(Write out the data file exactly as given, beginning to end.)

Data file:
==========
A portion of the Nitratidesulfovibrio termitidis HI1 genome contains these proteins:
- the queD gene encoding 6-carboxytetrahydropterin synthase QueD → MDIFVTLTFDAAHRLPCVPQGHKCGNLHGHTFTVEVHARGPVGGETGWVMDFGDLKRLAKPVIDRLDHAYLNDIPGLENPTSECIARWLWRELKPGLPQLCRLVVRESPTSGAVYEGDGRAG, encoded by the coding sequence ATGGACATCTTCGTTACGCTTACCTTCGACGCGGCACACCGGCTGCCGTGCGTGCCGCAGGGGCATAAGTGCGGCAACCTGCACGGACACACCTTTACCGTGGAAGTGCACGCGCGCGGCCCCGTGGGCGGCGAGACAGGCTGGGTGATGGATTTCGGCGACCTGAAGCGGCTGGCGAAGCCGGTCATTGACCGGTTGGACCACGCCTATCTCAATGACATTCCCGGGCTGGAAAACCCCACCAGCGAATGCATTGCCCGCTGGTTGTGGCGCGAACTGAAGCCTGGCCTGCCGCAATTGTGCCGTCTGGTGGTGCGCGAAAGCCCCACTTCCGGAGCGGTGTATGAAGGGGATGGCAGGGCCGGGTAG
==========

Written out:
A portion of the Nitratidesulfovibrio termitidis HI1 genome contains these proteins:
- the queD gene encoding 6-carboxytetrahydropterin synthase QueD → MDIFVTLTFDAAHRLPCVPQGHKCGNLHGHTFTVEVHARGPVGGETGWVMDFGDLKRLAKPVIDRLDHAYLNDIPGLENPTSECIARWLWRELKPGLPQLCRLVVRESPTSGAVYEGDGRAG, encoded by the coding sequence ATGGACATCTTCGTTACGCTTACCTTCGACGCGGCACACCGGCTGCCGTGCGTGCCGCAGGGGCATAAGTGCGGCAACCTGCACGGACACACCTTTACCGTGGAAGTGCACGCGCGCGGCCCCGTGGGCGGCGAGACAGGCTGGGTGATGGATTTCGGCGACCTGAAGCGGCTGGCGAAGCCGGTCATTGACCGGTTGGACCACGCCTATCTCAATGACATTCCCGGGCTGGAAAACCCCACCAGCGAATGCATTGCCCGCTGGTTGTGGCGCGAACTGAAGCCTGGCCTGCCGCAATTGTGCCGTCTGGTGGTGCGCGAAAGCCCCACTTCCGGAGCGGTGTATGAAGGGGATGGCAGGGCCGGGTAG